Such a small word but such a HUGE, all-consuming and encompassing part of our lives here on the cattle farm. It seems we are always talking about hay. In real simple terms, for us, no hay for the winter = no cattle for the winter = no baby calves for the spring/summer = no paycheck. Hay consumes our thoughts and dictates our herd management plans, year-round. If not in feeding-out hay in the winter, then in finding and procuring hay during the summer. It doesn’t stop there, though. Late-summer and fall find us prepping and setting-up winter hay bale sites.
Hay is such a precious commodity where we live and the weather largely dictates the kind of hay crop we will have every year. We had a dry summer last year and it showed in the hay crop. Everyone was scrambling for hay.
This leads me into today’s topic of the importance of planning out your winter hay needs well ahead of the haying season (to avoid that last minute scramble, where you may be paying through the roof for hay).
First of all, as I mentioned in a previous post, the importance of studying your herd and understanding what you want in a beef cattle herd, can’t be understated. When I say study, I mean just that. Walk out to your cows and spend some time watching them. How is their body condition looking? Have any of them developed bad habits? (jumping fences, aggression, etc.). You can learn so much just by spending 30 minutes – here and there -observing the herd.
Make sure you also walk around, let the animals see you. Talk to them. Walk between two cows. See how they react.
For us, any heifer calves that show too much skittishness, just from us walking by them, head down the road as yearlings come spring/summer. We had a heifer calf last year that never did calm down. The rest of her companions developed into some really nice replacement heifers, with mild, pleasurable dispositions. She never did. She would see us in the distance and before we knew what was happening, she was running in the opposite direction as if her tail was on fire.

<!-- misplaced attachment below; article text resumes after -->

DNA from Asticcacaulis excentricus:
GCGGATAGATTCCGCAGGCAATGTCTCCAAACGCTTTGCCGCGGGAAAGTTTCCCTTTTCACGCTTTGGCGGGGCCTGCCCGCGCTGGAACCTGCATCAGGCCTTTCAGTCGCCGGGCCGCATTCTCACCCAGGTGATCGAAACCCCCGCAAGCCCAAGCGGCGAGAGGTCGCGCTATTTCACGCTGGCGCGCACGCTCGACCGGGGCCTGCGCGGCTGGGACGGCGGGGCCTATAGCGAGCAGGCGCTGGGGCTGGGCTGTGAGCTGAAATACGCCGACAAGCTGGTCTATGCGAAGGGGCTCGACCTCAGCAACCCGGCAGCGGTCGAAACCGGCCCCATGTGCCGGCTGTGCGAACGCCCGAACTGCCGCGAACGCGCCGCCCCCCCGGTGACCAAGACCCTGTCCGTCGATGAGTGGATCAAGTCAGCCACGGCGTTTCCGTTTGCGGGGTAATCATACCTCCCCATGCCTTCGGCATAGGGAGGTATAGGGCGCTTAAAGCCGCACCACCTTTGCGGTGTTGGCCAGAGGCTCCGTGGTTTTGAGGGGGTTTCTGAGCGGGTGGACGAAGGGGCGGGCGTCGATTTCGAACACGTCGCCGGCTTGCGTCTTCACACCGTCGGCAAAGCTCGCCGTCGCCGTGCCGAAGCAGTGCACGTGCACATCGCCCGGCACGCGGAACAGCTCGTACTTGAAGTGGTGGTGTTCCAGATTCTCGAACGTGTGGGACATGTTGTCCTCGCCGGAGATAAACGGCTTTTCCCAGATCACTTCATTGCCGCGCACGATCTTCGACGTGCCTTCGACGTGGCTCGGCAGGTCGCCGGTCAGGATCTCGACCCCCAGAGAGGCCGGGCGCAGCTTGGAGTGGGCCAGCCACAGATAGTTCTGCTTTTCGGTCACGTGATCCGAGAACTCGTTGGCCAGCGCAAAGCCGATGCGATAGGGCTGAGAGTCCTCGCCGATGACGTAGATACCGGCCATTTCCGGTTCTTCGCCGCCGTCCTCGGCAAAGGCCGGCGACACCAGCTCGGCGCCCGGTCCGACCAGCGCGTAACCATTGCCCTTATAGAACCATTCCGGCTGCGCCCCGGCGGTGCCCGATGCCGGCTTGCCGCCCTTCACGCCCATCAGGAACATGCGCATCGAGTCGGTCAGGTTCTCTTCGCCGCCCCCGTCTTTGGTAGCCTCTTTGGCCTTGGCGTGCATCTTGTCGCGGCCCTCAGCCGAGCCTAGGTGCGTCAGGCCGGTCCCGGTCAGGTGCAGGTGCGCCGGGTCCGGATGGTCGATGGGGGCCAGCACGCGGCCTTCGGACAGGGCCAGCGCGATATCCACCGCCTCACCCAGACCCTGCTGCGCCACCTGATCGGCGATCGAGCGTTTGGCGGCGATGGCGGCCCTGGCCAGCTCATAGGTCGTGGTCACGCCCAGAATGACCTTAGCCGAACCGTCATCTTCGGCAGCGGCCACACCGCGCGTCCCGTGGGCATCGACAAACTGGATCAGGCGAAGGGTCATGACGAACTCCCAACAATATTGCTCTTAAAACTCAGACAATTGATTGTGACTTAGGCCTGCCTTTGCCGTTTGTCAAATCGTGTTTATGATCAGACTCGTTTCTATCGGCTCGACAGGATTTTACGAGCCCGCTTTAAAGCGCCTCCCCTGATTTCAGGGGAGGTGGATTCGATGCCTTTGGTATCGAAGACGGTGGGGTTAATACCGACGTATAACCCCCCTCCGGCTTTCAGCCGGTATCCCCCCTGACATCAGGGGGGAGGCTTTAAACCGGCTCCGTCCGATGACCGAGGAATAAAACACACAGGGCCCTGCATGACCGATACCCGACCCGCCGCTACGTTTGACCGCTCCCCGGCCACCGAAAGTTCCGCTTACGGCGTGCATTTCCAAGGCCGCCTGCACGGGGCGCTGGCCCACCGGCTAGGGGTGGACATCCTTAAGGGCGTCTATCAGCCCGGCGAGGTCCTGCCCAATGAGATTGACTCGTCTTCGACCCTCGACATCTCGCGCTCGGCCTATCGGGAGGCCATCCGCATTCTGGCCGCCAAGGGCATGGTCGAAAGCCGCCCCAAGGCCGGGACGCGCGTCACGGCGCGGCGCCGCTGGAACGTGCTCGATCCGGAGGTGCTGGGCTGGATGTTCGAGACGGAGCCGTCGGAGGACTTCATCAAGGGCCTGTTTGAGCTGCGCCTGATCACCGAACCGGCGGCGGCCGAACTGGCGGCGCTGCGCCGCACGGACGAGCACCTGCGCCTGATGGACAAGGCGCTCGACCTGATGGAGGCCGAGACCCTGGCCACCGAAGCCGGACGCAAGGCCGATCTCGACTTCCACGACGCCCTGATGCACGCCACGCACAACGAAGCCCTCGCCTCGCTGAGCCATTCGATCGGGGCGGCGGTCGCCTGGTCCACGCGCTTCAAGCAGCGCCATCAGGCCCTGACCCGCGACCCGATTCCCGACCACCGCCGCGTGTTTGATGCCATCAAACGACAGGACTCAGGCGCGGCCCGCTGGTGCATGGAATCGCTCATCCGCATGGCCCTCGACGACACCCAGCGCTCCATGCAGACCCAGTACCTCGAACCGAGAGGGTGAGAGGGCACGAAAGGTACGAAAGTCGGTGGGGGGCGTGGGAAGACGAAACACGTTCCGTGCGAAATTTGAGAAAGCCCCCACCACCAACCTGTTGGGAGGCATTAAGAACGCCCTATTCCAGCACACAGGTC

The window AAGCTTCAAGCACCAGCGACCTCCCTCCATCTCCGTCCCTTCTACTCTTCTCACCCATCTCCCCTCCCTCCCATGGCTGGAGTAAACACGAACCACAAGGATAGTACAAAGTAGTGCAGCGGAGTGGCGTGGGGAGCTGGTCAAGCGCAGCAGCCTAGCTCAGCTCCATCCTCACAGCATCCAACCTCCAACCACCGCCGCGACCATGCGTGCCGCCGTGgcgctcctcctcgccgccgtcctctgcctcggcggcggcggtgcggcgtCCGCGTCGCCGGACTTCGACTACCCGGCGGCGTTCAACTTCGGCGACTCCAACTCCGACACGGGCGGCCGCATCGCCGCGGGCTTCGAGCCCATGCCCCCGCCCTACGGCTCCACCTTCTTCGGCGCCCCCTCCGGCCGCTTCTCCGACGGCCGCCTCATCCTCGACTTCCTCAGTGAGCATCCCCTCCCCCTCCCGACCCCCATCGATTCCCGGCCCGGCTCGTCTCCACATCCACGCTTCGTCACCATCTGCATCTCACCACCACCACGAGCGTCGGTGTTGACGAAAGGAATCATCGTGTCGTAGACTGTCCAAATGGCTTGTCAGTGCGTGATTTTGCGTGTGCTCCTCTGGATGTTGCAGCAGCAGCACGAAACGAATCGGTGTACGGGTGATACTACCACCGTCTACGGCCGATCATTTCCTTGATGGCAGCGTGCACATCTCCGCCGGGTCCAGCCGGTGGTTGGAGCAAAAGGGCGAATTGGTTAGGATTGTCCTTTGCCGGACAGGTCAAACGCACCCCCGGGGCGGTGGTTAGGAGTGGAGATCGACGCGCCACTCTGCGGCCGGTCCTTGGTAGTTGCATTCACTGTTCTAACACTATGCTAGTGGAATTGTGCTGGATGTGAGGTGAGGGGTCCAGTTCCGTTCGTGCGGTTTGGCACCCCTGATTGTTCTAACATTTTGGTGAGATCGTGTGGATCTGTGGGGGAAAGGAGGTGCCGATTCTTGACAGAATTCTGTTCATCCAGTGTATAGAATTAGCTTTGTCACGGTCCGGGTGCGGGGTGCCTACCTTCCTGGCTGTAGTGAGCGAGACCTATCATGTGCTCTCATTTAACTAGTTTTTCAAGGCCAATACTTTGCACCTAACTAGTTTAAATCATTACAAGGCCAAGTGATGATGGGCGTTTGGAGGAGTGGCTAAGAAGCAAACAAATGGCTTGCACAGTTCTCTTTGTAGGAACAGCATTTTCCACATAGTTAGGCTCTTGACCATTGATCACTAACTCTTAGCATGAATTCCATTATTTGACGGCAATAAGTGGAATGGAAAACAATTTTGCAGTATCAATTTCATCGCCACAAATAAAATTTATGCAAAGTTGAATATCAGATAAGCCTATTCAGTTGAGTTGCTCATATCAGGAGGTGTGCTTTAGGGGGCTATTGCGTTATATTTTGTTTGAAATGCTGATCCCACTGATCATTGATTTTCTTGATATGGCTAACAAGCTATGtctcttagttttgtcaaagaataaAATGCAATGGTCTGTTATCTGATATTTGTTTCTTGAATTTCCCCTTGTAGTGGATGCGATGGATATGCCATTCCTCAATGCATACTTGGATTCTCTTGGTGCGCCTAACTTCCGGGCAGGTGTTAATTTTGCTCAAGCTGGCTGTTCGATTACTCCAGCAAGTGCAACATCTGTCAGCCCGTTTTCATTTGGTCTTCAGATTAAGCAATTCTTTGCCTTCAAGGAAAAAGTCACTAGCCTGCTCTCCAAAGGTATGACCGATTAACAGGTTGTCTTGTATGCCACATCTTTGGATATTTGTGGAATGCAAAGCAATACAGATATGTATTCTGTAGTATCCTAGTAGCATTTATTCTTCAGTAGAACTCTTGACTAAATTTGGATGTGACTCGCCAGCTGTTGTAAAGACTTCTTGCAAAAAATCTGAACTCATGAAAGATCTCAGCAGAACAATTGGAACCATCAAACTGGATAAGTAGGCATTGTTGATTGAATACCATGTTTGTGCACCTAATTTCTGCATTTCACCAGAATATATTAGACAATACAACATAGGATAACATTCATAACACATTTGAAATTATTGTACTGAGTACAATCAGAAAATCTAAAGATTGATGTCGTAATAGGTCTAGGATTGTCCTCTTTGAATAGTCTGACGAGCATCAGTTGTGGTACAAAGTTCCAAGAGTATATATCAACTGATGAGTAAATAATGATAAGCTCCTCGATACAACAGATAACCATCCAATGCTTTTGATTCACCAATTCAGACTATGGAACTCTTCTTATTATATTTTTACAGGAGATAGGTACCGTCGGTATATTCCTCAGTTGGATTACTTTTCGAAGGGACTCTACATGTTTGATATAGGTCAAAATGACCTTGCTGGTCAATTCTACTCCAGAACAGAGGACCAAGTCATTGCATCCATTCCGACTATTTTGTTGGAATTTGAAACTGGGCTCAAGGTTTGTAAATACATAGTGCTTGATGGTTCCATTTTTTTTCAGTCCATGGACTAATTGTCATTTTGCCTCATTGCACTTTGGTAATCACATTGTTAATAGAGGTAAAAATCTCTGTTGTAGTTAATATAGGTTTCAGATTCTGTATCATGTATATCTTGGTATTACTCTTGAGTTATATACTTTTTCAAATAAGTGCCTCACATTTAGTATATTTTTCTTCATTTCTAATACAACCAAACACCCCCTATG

Once you have determined which cattle you anticipate overwintering, you need to calculate your winter hay needs. These calculations should happen well before the haying season starts. Not only do you need to determine how much hay you will need, but you need to figure out how you will get that hay. If you doing your own haying, it certainly makes things a bit easier. For us, we do not do our own haying, and therefore, we depend upon others for our winter hay needs. Over the last six years, we have fostered some really good relationships with other farmers and hay producers in our area. We reach out to these producers months ahead of time and hammer out a tentative plan for the # of bales they can provide for us (these producers often need to fulfill their own hay needs) and if that price is for bales in the field or delivered.
For us, we usually end up piecemealing together our hay needs from multiple producers. 100 bales from here, 200 bales from there, and so on until we reach a number we are comfortable with.
In the spring of 2018, Jer sat down at the computer and started calculating our projected winter 2018/2019 hay needs. We estimated how many cows, bulls, and calves we would be overwintering and for approximately how many days. We hoped that we would not have to start feeding-out hay until late-November/early-December. (As mentioned in previous posts, winter came very early and we started feeding hay about 4 weeks earlier than anticipated.) After calculating our needs, Jer got on the phone and started chatting with our hay producers. We came up with tentative plan and agreement with a couple of producers. Most importantly, we negotiated $/bale and delivery. Would we pick-up or would they deliver? Jer hammers out all those details well ahead of time, so come July and August when people may be scrambling to find hay and the prices are creeping up, we already have our $/bale and # of bales locked in.
- Calculate your hay needs well head of the start of the hay season.
- Make and foster good relationships with hay producers and communicate clearly your hay needs.
- Secure finances ahead of time to pay for that hay.
- and remember, you would rather have some extra bales leftover then run short of hay weeks or months early!
Check out my post on calculating winter hay bale needs for your beef cattle.
Leave a Reply